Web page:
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Home > Virtual Cruises > Exotic Mediterranean on Azamara Quest
Exotic Mediterranean on Azamara Quest
Day 1: Trip Planning, Arrival in Istanbul
Day 2: Kusadasi/Ephesus
Day 3: At Sea
Day 4: Cairo, Egypt
Day 5: Jerusalem
Day 6: Haifa
Day 7: Limassol, Cyprus
Day 8: At Sea
Day 9: Sorrento
Day 10: Debarkation in Rome
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Day 6: Monday, Haifa
HaifaAfter days of docking in huge cargo ports with views of cranes and shipping containers out our cabin windows each morning, we were pleasantly surprised to wake up in Haifa, Israel, with beautiful city views. The port is right in the city center, and as it's built up the slopes of Mt. Carmel, the entire cityscape is laid out before you as you look out from the ship. Haifa is situated on a bay, and on a clear day, you can see straight across to Acre (the Israelis call it Akko, which sounds so much prettier) and, I'm told, as far as Lebanon. Yes, Haifa is about an hour or so from the Lebanese border, but you wouldn't know it to look at Haifa's serene hillside.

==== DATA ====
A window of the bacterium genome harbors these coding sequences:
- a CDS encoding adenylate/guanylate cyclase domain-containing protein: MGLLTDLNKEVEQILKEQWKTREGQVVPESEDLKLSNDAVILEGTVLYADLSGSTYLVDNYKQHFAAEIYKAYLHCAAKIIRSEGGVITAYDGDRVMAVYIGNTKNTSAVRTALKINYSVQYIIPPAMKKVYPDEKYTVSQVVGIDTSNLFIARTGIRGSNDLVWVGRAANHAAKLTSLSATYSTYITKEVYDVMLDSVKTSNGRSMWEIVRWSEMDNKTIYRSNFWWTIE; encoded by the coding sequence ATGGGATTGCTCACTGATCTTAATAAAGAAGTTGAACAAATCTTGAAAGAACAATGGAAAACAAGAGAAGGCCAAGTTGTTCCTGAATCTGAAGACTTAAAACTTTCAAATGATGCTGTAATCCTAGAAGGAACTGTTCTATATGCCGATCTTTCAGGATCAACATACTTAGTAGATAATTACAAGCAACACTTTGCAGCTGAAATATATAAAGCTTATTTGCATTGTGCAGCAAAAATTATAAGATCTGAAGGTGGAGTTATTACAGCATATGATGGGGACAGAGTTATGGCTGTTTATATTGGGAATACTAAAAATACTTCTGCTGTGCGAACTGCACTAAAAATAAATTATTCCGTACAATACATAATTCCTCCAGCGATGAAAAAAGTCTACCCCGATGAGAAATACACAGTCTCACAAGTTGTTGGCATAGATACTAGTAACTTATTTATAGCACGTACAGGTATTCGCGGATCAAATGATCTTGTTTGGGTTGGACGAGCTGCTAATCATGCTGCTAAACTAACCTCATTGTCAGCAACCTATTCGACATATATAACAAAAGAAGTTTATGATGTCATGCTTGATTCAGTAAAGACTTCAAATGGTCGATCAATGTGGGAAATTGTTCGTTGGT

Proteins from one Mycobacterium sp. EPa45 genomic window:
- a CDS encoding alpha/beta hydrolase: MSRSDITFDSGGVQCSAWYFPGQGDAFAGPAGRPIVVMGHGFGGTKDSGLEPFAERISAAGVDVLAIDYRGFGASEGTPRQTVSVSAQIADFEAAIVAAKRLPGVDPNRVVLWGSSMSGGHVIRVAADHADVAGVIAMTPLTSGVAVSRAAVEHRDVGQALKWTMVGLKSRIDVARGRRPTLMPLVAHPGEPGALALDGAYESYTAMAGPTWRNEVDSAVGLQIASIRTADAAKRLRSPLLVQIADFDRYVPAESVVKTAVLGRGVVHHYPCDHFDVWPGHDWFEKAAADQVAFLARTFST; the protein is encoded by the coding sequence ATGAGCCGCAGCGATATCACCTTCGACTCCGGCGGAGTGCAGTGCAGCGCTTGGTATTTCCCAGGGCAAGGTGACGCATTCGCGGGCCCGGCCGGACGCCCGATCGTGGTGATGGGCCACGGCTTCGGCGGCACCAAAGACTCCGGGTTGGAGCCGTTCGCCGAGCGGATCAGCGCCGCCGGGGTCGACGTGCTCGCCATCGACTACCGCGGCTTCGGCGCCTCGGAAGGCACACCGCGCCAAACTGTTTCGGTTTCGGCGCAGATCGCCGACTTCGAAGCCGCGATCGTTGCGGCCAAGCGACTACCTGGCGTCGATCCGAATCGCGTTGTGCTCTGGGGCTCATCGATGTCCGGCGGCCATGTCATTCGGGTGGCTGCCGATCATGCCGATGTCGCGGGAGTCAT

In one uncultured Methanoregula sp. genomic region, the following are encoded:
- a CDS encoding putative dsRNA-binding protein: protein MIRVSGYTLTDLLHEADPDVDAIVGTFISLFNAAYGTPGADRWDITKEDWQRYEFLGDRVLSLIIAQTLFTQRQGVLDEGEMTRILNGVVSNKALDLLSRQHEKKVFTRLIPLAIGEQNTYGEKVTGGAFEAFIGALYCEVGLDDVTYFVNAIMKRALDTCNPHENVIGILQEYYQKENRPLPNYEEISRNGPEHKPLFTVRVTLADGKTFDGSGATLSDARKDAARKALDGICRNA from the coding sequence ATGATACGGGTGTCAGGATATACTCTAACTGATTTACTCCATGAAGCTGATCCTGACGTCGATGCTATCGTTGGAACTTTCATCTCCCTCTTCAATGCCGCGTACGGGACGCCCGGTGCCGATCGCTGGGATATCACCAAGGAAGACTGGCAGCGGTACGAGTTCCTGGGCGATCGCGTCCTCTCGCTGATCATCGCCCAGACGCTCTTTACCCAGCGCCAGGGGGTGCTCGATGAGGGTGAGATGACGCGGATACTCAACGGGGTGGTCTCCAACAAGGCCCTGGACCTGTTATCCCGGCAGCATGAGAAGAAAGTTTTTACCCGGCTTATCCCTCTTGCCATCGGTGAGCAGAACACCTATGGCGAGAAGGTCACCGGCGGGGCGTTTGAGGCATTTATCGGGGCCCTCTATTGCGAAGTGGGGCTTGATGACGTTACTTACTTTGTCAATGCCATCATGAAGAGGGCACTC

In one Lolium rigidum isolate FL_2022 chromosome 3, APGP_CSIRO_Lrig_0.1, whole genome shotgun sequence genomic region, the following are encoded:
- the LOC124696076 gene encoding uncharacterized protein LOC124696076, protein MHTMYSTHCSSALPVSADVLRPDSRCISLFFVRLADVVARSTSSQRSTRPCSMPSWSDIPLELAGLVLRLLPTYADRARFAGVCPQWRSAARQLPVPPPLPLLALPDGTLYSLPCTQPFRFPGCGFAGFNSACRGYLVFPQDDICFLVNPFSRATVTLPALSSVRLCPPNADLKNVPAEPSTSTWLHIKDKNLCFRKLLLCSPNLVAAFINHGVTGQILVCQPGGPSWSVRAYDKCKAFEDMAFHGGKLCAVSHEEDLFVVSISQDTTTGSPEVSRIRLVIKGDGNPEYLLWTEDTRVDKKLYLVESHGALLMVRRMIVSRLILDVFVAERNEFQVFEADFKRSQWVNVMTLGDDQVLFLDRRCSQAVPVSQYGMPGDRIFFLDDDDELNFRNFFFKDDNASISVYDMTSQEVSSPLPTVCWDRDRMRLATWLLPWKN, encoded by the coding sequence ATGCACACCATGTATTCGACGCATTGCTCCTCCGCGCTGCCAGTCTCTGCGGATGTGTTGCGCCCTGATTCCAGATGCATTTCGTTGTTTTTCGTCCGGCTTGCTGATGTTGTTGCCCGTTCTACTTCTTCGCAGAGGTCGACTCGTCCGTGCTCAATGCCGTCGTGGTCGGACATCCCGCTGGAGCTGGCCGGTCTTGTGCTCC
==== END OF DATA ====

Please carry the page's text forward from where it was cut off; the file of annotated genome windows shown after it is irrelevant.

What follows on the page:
After three intense days of sightseeing, Rachel and I could not handle another super-long day filled with volumes of history, but we didn't want to miss out on the sights of the area. Many Azamara passengers were headed off again on tours to Nazareth and the Galilee, but we decided on a private tour of our host city and nearby Akko. If you're tired of tours, this port is actually perfectly suited for independent exploration -- you can walk from the ship into town, the train station (taking you to Akko, the Roman city of Caesarea or even Tel Aviv) is immediately next door, and the subway (actually an underground funicular) that takes you to the top of the hill is just a few blocks away.